Imagine a world where your small acts of kindness warm your heart, improve your health, strengthen your community bonds and even extend your lifespan.
This is not a utopian dream; it’s the reality for everyday philanthropists—individuals who discover that giving, regardless of the size of their bank accounts, creates a ripple effect of positivity in their lives and the lives of others.
Although we usually correlate philanthropy with wealthy people, anybody, regardless of their income, can enjoy the benefits of giving. Here's a case that proves anyone can be a philanthropist within their means:
While serving in the Navy during World War II, Thomas Cannon survived several accidents that killed more than 300 of his shipmates. Cannon credits his escape from these accidents as the reason for his philanthropy. "Such escapes made me believe that I was being preserved for something,” he says.
Cannon, who began donating money in 1972, frequently chose people whom he heard about in the news. Throughout 33 years, Cannon gifted more than $156,000, often by mailing $1,000 checks to the staff of the local newspaper, with instructions about who should receive the money. His charity helped support a local group that volunteered in the elementary school, a woman who started a youth center in her low-income neighborhood and an orphaned teen who was active in his community.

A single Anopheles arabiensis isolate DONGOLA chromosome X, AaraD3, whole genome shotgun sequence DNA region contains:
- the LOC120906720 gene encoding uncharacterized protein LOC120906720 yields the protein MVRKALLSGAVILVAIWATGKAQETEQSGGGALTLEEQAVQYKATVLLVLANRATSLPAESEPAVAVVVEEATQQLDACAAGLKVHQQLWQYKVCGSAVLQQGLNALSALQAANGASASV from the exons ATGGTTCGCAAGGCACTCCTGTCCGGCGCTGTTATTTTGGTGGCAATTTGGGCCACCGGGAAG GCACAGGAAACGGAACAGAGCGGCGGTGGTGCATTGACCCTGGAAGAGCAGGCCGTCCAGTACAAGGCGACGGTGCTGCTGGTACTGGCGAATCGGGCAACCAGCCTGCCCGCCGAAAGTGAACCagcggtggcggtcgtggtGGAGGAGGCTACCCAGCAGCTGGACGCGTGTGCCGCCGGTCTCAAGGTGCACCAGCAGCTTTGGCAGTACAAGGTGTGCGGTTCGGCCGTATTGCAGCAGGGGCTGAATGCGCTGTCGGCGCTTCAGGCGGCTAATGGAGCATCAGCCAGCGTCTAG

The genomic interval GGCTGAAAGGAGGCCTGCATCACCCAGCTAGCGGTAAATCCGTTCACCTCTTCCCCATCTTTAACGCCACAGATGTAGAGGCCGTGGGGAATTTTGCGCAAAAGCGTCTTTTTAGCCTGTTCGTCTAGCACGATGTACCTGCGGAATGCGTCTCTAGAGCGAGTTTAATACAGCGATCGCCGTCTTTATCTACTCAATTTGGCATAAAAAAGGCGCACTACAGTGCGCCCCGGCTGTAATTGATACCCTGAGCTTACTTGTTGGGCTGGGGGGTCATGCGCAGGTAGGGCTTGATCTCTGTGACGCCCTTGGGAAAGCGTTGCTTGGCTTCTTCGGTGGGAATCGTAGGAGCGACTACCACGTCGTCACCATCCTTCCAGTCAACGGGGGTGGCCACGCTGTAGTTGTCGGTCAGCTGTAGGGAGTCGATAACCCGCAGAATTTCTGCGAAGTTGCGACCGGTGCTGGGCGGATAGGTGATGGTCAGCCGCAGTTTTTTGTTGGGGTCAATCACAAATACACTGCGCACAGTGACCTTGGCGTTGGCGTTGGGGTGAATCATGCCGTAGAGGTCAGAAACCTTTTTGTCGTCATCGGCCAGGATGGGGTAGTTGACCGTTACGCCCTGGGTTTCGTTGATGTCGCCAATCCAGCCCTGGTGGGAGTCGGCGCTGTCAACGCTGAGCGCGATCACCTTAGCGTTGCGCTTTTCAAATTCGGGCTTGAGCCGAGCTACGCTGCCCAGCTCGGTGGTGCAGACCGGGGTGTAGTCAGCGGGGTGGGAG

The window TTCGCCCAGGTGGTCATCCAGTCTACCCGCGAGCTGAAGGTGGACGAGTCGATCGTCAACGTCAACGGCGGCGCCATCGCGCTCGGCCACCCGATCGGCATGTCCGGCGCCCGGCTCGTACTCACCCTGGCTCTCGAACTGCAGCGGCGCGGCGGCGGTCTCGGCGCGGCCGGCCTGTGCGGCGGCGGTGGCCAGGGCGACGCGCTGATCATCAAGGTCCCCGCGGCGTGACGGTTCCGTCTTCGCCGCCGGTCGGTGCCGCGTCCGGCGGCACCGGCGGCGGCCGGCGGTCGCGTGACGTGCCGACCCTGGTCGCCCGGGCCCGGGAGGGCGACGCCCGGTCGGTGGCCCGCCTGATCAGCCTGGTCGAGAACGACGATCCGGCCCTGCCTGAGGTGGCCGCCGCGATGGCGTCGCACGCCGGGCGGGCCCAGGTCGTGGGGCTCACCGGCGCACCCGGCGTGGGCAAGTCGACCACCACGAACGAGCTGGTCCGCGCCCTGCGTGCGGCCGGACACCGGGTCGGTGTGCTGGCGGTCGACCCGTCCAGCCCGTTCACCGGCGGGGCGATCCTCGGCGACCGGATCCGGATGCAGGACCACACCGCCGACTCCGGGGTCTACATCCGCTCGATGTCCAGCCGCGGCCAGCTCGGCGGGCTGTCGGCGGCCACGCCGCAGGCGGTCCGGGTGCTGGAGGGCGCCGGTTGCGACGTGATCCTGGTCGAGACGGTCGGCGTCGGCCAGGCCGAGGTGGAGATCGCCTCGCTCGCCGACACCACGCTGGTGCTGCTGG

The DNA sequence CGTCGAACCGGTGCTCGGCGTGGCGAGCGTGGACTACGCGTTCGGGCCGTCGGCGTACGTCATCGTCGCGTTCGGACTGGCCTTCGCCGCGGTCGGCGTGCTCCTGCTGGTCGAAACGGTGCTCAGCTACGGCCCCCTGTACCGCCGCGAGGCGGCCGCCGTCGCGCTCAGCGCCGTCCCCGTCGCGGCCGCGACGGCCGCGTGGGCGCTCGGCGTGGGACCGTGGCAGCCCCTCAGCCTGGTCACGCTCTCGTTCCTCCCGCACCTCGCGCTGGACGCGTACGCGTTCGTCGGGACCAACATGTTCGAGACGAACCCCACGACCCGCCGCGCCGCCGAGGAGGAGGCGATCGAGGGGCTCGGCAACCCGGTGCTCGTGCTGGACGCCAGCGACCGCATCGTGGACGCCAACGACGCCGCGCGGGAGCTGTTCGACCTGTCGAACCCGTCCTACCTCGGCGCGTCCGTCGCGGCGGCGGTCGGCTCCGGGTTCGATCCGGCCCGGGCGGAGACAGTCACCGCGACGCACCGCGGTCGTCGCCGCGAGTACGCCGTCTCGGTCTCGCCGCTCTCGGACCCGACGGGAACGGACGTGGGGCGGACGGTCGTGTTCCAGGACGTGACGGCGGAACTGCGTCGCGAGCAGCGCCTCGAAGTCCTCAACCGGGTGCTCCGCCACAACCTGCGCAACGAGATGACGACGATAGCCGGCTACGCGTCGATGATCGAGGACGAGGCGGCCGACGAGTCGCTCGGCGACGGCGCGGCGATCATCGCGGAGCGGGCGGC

Cannon managed these donations on a $20,000-a-year postal worker salary. In time, he was forced to quit his job and become a full-time caretaker for his wife. That's when much of his philanthropy came back to him, as the community came together to provide him and his wife with a house and medical care.
Before he died, Cannon suggested the best way to honor his memory would be for others to just “Help somebody.”
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